A new play written by a Unite member lays bare the consequences of divide and rule tactics in the workplace – and reflects “exactly what’s going on” in the real-life hospitality sector.
Eliza Gearty (pictured below) wrote About Money, which opened at Theatre503 in south London on September 6 and has now come to the end of its first run. Eliza has spent the past few years writing while supporting herself in various hospitality, charity fundraising and social care jobs. Now working as a relief support worker in Glasgow, she developed the ideas for her play directly from her own experiences.
About Money is the story of Shaun, a 17-year-old worker at a Glasgow branch of fictional fast food restaurant Tasty’s. With sole responsibility for supporting his eight-year-old sister Sophie, Shaun snaps up every shift his manager offers – even when it means entrusting Sophie’s care to his unreliable friend Eddie.
We observe Shaun as he frets over workplace surveillance and gets pulled up by management over his “attitude”. But however bad things get, Shaun’s tragic flaw is his failure to see that he will always be weaker for as long as he’s alone.
His new colleague and love interest Hannah has a different attitude – having recognised that strike action down south got workers a pay rise. But with a manager who stresses that “harmony in the workplace is very important”, divide and rule tactics soon threaten to drive Shaun and Hannah apart.
Unite national officer Dave Turnbull says such practices explored in the play “sounds exactly like what’s happening at Pizza Express”, where Unite is fighting a management policy of taking 50 per cent of waiters’ tips – under the guise of giving them to kitchen staff. “They’re just playing off the waiting staff against the kitchen staff,” he says. “We’re organising the workers and trying to build solidarity with the back of house staff – we’re saying they should be paid more and not relying on tips.”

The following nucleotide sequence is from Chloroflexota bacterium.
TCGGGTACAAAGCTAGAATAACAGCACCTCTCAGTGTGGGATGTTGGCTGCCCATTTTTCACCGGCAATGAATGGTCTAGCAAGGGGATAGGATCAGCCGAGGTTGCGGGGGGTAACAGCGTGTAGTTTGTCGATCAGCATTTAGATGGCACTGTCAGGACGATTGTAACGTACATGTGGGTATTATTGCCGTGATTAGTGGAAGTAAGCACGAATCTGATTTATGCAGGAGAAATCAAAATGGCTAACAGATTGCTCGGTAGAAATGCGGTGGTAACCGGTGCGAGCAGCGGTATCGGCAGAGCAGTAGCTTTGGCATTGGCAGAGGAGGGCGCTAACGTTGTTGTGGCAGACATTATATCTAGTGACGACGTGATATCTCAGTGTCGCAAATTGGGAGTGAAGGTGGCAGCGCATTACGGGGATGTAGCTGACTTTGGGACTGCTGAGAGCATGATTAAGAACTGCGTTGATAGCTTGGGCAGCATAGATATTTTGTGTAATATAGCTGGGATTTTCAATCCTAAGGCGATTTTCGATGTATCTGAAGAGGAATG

Eliza was inspired to write About Money after travelling to London with fellow trade unionists in support of striking McDonald’s workers in 2017. “I went to show solidarity,” she recalls. “We were there waiting for them at the demo in Westminster. I spoke to some of the people who were striking a lot of them were really young, a lot of them hadn’t been in unions before.
“It felt like quite a momentous occasion. That was why I decided to explore one worker’s situation.”
McDonalds workers organised by the Bakers’ Union later went on strike alongside Unite members at TGI Fridays – where the union accused management of using customers’ tips “to subsidise their own poor pay policies”. At Jamie’s Italian, more than 70 former workers were awarded eight weeks of lost wages – approximately £2,000 each – after Unite successfully argued at an employment tribunal that the celebrity chef’s chain had failed to consult over redundancies.
For Emma Tracey, 24, who plays eight-year-old Sophie (pictured below), the play’s themes are close to home. “My dad had a young child when he was 23 and worked at McDonalds actually,” she says. “It was kind of the same situation as in the play – he couldn’t do anything else really. He got asked to leave school and then got asked to leave university. He worked his way and became a manager.